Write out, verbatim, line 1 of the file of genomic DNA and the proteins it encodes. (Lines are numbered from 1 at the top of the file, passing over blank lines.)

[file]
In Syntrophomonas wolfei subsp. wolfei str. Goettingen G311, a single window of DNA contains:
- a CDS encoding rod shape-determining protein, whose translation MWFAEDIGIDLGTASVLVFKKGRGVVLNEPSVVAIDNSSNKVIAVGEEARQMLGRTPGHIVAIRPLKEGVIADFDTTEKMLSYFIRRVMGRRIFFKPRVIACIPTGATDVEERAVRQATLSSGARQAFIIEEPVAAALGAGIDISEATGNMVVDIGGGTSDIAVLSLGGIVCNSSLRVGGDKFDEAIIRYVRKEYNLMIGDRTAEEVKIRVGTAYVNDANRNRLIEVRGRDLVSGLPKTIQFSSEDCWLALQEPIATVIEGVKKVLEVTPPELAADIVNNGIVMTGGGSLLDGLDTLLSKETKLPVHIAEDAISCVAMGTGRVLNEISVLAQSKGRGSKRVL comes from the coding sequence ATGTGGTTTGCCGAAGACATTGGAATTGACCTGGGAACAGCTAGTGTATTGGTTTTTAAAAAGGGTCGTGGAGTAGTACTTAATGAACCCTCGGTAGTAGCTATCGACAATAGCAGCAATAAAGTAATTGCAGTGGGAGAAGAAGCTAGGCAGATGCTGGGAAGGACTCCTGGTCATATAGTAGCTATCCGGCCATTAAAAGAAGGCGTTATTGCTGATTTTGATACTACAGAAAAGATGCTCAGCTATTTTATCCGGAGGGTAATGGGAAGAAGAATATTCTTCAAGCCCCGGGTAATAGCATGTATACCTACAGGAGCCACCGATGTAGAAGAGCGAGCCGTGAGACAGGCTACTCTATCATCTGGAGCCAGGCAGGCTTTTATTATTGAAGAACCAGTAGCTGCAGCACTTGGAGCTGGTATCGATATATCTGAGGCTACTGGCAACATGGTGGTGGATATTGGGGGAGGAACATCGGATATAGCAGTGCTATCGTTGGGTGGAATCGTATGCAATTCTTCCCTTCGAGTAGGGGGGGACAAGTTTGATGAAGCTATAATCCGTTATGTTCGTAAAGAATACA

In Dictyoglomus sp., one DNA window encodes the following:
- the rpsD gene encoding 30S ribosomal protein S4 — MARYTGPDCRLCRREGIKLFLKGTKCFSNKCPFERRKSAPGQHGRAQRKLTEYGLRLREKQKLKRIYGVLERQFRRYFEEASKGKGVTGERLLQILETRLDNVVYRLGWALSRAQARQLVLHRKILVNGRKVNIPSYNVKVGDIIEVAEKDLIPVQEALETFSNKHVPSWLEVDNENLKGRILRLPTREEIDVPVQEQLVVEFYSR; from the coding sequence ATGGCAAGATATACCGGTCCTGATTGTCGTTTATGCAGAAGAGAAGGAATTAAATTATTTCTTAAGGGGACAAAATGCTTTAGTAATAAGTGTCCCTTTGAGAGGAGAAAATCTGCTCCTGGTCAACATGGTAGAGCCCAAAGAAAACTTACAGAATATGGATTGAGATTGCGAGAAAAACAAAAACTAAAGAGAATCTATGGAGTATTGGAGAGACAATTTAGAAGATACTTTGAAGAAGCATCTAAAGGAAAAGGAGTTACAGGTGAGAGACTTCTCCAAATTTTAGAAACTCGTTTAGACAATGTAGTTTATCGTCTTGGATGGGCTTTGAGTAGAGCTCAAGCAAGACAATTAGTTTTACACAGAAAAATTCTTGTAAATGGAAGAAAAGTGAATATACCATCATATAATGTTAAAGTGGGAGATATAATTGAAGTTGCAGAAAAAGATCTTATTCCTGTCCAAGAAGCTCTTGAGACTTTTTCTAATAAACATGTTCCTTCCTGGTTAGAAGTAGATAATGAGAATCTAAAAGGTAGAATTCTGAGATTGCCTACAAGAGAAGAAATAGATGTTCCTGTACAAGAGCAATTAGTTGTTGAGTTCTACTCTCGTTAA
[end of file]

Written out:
In Syntrophomonas wolfei subsp. wolfei str. Goettingen G311, a single window of DNA contains: